By Ken Reed

In research to be published this summer in the International Journal of Sport Communication, negative tactics, including verbally aggressive language, were found to be less effective in motivating athletes than coaches with a more affirming style.

“This study shows that extra amounts of verbal aggression in the coach-athlete relationship is a negative thing — it’s not productive, and many athletes find it to be unacceptable,” says Joseph P. Mazer, an assistant professor of communication studies at Clemson University and the lead author of a report on the research.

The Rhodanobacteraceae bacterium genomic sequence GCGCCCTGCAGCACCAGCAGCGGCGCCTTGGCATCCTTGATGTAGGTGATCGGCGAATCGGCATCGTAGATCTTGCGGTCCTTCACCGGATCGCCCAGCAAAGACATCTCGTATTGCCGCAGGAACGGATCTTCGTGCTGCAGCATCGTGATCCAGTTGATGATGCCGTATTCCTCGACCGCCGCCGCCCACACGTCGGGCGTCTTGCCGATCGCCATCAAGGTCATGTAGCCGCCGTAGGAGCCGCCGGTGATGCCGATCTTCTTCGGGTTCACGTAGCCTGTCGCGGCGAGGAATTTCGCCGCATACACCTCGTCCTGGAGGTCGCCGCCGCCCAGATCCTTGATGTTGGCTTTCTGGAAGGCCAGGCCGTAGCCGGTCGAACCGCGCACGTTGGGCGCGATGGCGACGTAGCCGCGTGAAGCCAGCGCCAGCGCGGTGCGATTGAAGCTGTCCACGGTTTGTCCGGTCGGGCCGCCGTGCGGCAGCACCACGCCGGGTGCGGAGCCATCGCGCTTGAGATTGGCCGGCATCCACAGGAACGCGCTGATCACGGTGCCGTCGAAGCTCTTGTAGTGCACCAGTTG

The key finding from the study is that verbally aggressive language doesn’t work as a motivator, even in sports environments where athletes have been conditioned to expect it. Players said coaches who used profanity and other berating language went too far.

The new study comes in the aftermath of the firing of Mike Rice, formerly the men’s basketball coach at Rutgers. Rice was fired for his abusive coaching style.

“Coaches, in many ways, are teachers,” says Mazer. “And if we hold teachers to high standards with respect to communication, we need to do it for coaches as well.”

Ken Reed, Sports Policy Director, League of Fans


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